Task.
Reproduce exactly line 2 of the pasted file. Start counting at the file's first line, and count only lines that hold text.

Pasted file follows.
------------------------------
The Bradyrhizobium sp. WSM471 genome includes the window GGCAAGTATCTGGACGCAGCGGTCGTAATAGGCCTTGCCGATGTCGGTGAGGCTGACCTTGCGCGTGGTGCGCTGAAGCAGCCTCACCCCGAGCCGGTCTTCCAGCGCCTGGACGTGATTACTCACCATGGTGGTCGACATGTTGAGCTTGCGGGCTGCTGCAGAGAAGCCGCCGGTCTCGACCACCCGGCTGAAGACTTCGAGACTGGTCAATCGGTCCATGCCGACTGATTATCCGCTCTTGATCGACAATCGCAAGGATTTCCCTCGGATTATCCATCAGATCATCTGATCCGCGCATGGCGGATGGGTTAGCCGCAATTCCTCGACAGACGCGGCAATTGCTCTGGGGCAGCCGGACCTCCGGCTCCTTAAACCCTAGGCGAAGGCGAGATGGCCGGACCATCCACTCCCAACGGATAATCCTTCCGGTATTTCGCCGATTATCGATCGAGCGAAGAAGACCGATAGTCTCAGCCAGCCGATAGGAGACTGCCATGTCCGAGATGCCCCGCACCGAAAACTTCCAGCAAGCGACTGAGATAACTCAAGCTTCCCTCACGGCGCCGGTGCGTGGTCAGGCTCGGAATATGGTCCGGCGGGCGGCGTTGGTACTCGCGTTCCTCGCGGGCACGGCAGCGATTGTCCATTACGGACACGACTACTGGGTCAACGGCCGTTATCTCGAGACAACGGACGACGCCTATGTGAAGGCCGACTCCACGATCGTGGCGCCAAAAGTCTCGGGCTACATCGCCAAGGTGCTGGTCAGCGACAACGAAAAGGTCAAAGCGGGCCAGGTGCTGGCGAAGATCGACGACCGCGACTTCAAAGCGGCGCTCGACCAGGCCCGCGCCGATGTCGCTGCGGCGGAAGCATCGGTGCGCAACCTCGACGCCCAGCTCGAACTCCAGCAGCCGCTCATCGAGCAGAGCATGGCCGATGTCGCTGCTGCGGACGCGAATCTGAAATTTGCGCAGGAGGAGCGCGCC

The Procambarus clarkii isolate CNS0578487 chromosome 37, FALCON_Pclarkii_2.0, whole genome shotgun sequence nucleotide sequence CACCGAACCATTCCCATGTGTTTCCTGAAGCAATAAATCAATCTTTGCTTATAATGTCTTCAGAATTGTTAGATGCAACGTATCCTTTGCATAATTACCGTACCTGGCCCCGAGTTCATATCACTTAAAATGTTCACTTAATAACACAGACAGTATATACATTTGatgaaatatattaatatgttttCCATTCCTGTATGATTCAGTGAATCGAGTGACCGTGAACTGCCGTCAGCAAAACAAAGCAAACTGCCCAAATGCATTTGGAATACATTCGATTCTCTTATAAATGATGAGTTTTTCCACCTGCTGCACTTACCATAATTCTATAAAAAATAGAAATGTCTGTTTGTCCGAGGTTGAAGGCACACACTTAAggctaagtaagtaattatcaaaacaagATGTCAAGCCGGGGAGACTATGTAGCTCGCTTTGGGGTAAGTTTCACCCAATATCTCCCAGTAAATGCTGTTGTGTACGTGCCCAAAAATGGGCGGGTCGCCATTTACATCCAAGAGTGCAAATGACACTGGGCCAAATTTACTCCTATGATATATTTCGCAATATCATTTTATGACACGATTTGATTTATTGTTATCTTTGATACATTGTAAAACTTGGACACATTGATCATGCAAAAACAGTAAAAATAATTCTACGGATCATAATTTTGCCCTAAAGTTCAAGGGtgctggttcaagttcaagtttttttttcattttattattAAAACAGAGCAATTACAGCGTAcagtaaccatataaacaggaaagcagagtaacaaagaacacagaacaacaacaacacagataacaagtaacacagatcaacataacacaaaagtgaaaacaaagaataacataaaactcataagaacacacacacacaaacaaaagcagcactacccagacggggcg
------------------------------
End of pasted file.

The Procambarus clarkii isolate CNS0578487 chromosome 37, FALCON_Pclarkii_2.0, whole genome shotgun sequence nucleotide sequence CACCGAACCATTCCCATGTGTTTCCTGAAGCAATAAATCAATCTTTGCTTATAATGTCTTCAGAATTGTTAGATGCAACGTATCCTTTGCATAATTACCGTACCTGGCCCCGAGTTCATATCACTTAAAATGTTCACTTAATAACACAGACAGTATATACATTTGatgaaatatattaatatgttttCCATTCCTGTATGATTCAGTGAATCGAGTGACCGTGAACTGCCGTCAGCAAAACAAAGCAAACTGCCCAAATGCATTTGGAATACATTCGATTCTCTTATAAATGATGAGTTTTTCCACCTGCTGCACTTACCATAATTCTATAAAAAATAGAAATGTCTGTTTGTCCGAGGTTGAAGGCACACACTTAAggctaagtaagtaattatcaaaacaagATGTCAAGCCGGGGAGACTATGTAGCTCGCTTTGGGGTAAGTTTCACCCAATATCTCCCAGTAAATGCTGTTGTGTACGTGCCCAAAAATGGGCGGGTCGCCATTTACATCCAAGAGTGCAAATGACACTGGGCCAAATTTACTCCTATGATATATTTCGCAATATCATTTTATGACACGATTTGATTTATTGTTATCTTTGATACATTGTAAAACTTGGACACATTGATCATGCAAAAACAGTAAAAATAATTCTACGGATCATAATTTTGCCCTAAAGTTCAAGGGtgctggttcaagttcaagtttttttttcattttattattAAAACAGAGCAATTACAGCGTAcagtaaccatataaacaggaaagcagagtaacaaagaacacagaacaacaacaacacagataacaagtaacacagatcaacataacacaaaagtgaaaacaaagaataacataaaactcataagaacacacacacacaaacaaaagcagcactacccagacggggcg